Toyota hasn't done much to the RAV4 since 2013, nevertheless, it has overtaken the Camry as the brand's best-seller.

Last year saw some momentous changes in the U.S. automotive market, perhaps most notably the surge in demand for SUVs, CUVs and other light trucks. And nowhere was that more apparent than at Toyota where the compact RAV4 toppled the brand’s long-time sales leader, the Camry sedan.

So, Toyota will have a lot riding on what it plans to introduce at the New York International Auto Show later this month, the first complete makeover of the RAV4 since the 2013 model-year. The Japanese giant is counting on the crossover to help it gain even more momentum at a time when there seems to be no end in sight to the light-truck boom.

Toyota isn’t saying much about the fifth-generation, 2019 crossover, other than to note it will make its debut at New York’s Javits convention center on the morning of March 28, but some details can be gleaned from a teaser image and inside sources.

Though there’s some curve to the hood and a steep rake to the rear glass, the overall silhouette of the next-generation Toyota RAV4 suggests that designers have opted for a slightly more traditional, ute-like shape than the radical crossover styles that we’ve been seeing in recent years.. That’s actually no surprise. This more conservative approach has been reshaping what many automakers seem to be going for, apparently in a bid to give their CUVs a more rugged and reliable, go-anywhere appearance.

(Toyota tops in brand loyalty. Click Here for the story.)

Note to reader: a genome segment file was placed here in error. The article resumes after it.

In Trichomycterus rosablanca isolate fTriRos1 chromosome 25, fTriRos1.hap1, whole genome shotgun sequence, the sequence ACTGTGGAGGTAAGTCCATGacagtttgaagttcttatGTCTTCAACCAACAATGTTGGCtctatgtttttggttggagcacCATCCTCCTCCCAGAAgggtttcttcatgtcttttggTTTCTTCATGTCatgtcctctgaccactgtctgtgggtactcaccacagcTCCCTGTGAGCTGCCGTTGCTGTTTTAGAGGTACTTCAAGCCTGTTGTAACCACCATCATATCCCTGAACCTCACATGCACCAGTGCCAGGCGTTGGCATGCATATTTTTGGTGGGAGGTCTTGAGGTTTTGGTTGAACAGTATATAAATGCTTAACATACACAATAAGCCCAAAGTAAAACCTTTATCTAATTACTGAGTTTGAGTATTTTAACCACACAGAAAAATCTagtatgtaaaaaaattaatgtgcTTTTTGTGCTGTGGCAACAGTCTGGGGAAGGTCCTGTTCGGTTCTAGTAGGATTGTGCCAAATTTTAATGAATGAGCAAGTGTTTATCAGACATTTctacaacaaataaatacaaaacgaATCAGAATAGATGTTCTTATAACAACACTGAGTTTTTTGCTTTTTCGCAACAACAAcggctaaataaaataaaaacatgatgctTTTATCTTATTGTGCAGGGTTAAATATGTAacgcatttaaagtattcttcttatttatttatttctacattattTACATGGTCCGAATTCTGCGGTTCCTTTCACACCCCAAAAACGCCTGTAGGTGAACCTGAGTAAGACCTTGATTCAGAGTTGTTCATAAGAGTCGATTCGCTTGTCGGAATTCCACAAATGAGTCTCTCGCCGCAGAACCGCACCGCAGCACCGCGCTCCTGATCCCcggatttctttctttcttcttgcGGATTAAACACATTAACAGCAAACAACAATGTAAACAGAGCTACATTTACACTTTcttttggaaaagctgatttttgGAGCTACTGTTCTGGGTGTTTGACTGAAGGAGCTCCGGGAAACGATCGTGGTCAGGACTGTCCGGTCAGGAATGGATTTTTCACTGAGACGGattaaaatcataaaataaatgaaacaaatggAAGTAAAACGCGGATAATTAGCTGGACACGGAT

The Toyota RAV4 is getting a new update, but the previous model is already the maker's best-selling vehicle.

That said, the 2019 Toyota RAV4 is set to become the latest model in the maker’s portfolio to migrate to the Toyota New Global Architecture which was introduced on the latest-generation Prius hybrid. It’s now used for the Camry sedan and the smaller C-HR crossover, as well.

One of the big questions surrounds the sort of powertrain options Toyota will offer on the next-generation RAV4. It currently offers two options: a 2.5-liter inline-four making 176 horsepower, as well as a hybrid package that musters up 34 mpg in the City, 30 on the Highway. Toyota has not yet embraced the switch to turbo power for smaller models, but with even Honda now moving in that direction, perhaps we could be in for a surprise.

(Click Here for details about Toyota’s track-bound Supra concept.)

But improving fuel economy is all but certainly going to be central to Toyota’s pitch for the new model and that should include both conventional gas and hybrid offerings. The switch to the TNGA platform will help, in part, by reducing the crossover’s overall mass.

What’s clear is that the RAV4 has real drawing power in a crowded segment. Even with the launch of an all-new Honda CR-V for 2017, the already aging RAV4 managed to stay number one in the segment last year – while becoming the fourth best-selling vehicle overall in the U.S. market. In fact, RAV4 sales set a record in 2017 of more than 400,000, compared to 377,000 for the Honda crossover – though Toyota has been pushing a lot of RAVs into rental and other fleets while Honda focuses almost exclusively on the retail side of the business.

(Toyota investing $2.8 billion to create new company focused on developing self-driving cars. Click Here for the full story.)

But  whatever the business strategy, the new RAV4 will have to deliver and you can expect to see Toyota offer a more attractive package for 2019 that will likely include more safety and comfort features, as well as improved fuel economy.

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